Mr. Polanski was treated by the authorities, including Judge Laurence J. Rittenband, not so much as a sexual assailant but as someone in the mold of Isaac Davis, Mr. Allen’s character from the movie “Manhattan”: that is, as a normally responsible person who had shown terrible judgment by having sex with a very young, but sophisticated, girl.
Uh, actually, that judgment would not have been nearly as terrible as what Polanski actually did — which was RAPE HER. And you know what has zero effect on the atrocity of his crime? Her fucking supposed “sophistication.”
September 28, 2009 § Leave a Comment
DISCLAIMER: I love Sutton Foster!!
Please check out what our favorite leading lady on Broadway has to say about gay marriage, AND what she’s going to do about it.
PS- Sorry I couldn’t figure out how to post the clip directly.
September 5, 2009 § 1 Comment
The musical theatre geek in me would like to extend warm congratulations to Taye Diggs and Idina Menzel, who had their first child this week. Walker Diggs was born on September 2nd (sidenote: Walker was the name my parents had in mind for me if I was a boy!).
I do not extend warm anything to the person who commented on the article, “Black women should be more supportive of their men so they don’t have to go to White women,” nor to whomever was responsible for the death threats sent to the couple in 2004 because their marriage is interracial.
Post-racial, my ass.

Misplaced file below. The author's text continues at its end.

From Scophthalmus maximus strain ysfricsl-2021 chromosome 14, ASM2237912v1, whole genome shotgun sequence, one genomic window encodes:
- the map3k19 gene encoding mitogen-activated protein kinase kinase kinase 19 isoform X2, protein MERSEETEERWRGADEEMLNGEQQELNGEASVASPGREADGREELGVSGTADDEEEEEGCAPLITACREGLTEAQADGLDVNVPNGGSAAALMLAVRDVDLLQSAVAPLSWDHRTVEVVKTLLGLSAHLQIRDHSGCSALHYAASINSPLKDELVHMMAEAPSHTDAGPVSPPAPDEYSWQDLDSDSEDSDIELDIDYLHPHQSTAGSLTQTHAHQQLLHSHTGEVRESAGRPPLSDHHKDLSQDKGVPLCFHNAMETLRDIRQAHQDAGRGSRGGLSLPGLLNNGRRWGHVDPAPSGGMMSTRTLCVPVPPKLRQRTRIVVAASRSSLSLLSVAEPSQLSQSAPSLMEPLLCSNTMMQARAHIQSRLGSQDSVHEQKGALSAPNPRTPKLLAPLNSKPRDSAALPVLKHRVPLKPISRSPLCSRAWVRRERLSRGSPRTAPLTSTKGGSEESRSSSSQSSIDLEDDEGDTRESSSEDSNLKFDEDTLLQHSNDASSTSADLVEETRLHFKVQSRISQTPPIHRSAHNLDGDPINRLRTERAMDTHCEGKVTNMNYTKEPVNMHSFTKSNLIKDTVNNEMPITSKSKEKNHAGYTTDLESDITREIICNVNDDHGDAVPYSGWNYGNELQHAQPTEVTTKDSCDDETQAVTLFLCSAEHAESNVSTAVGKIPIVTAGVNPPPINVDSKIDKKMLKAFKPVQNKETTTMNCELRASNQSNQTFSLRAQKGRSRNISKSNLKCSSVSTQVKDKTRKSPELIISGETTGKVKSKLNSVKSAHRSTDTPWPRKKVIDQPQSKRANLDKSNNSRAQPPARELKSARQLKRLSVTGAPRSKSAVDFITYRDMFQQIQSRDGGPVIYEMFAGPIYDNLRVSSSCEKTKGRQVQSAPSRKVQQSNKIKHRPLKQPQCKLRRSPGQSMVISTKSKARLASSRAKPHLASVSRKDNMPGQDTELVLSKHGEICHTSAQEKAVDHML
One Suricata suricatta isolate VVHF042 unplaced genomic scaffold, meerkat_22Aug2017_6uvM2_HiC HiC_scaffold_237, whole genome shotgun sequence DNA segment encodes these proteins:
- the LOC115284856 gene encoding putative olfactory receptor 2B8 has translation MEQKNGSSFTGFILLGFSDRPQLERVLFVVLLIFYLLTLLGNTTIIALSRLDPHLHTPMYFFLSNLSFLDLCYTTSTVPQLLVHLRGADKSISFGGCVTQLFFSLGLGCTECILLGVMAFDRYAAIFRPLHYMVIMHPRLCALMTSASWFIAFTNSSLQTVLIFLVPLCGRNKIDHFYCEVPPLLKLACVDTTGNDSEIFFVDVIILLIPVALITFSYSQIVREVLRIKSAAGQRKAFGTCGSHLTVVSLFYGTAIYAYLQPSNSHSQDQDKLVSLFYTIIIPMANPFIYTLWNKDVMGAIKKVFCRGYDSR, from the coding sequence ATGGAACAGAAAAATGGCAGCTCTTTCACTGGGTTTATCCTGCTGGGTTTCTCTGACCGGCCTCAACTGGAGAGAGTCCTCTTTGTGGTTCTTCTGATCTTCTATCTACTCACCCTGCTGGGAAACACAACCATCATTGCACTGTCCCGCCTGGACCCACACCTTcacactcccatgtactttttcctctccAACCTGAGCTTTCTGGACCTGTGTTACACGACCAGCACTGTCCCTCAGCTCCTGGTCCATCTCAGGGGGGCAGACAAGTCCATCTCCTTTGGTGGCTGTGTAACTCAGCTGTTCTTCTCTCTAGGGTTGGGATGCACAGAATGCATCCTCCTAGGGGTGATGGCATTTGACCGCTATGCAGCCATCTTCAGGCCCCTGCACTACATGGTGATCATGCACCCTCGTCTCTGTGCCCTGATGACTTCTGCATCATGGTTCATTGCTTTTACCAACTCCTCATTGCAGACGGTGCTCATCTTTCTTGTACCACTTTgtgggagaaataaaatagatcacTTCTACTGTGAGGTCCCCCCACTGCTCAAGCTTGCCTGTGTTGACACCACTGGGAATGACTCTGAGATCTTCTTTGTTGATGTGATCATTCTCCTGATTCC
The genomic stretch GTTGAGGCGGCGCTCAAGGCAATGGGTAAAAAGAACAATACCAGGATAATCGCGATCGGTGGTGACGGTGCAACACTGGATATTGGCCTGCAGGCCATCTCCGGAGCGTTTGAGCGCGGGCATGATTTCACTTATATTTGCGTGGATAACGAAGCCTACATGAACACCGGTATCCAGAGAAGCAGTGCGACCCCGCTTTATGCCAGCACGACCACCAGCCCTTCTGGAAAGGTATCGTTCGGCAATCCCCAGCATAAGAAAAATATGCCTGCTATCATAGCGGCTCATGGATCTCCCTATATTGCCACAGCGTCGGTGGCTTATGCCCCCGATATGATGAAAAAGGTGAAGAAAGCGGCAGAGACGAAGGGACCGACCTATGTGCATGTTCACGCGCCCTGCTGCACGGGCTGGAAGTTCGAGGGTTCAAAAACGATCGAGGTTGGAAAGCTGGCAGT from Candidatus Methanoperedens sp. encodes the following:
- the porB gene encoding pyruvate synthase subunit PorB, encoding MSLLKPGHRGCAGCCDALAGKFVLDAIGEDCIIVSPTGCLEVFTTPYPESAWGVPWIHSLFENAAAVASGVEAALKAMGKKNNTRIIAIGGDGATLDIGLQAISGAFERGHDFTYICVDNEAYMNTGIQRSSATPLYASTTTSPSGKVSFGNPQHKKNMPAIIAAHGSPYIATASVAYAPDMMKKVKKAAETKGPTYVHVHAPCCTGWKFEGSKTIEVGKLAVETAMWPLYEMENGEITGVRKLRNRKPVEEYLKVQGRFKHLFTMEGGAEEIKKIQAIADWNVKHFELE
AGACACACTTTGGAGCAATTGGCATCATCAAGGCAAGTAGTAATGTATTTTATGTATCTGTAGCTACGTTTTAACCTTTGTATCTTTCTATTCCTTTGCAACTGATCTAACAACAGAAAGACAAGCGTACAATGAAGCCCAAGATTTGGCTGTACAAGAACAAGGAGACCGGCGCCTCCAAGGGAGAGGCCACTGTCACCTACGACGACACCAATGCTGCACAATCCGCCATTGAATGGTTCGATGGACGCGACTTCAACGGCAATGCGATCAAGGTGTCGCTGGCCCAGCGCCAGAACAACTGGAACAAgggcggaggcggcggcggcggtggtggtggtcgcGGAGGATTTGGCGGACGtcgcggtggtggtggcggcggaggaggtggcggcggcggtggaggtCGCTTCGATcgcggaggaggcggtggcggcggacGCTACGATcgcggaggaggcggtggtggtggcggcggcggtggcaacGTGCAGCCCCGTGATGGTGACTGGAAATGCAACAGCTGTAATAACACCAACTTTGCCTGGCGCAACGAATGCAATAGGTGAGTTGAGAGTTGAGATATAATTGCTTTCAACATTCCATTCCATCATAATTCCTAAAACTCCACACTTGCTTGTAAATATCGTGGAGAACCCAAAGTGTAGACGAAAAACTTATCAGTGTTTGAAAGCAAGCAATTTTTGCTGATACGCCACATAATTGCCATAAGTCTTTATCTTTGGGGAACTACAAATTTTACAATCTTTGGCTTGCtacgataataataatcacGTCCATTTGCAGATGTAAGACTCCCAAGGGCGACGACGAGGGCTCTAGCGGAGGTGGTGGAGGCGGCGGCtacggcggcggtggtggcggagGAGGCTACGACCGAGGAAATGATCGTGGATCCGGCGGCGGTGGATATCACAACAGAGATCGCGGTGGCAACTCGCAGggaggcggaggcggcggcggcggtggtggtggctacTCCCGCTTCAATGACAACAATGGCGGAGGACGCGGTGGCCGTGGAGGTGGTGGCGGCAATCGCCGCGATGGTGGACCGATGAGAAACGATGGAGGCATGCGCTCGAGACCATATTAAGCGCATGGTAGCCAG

August 30, 2009 § 1 Comment
Another guest post by Joel, originally published at Citizen Obie.
I know, I know, I’m really setting myself up for disappointment by expecting anything more than moronic from the periodical that brought us thousands of words of climate science obfuscation from a baseball aficionado who doesn’t really bother to check his facts, but this criticism of Michelle Obama is just really fucking stupid.
Now, as a White Man (Robin Givhan being a Black Woman), there are some race-critical criticisms I am not prepared to make. That would be over-stepping my bounds, and I admit that wholeheartedly.
clothes are part of our broader aesthetic obligation to each other. That commitment pushes homeowners to mow their lawns and not be a blight to the neighborhood. It makes them think twice before painting their houses in psychedelic stripes. The desire to be aesthetically respectful means guests give consideration to what they wear to a friend’s wedding or mourners take care in how they dress for a loved one’s funeral.
I’m sorry, but who the fuck is the imperial-objective arbiter in this court of fashion? Who got appointed as the taste police? That shit is straight up elitest garbage.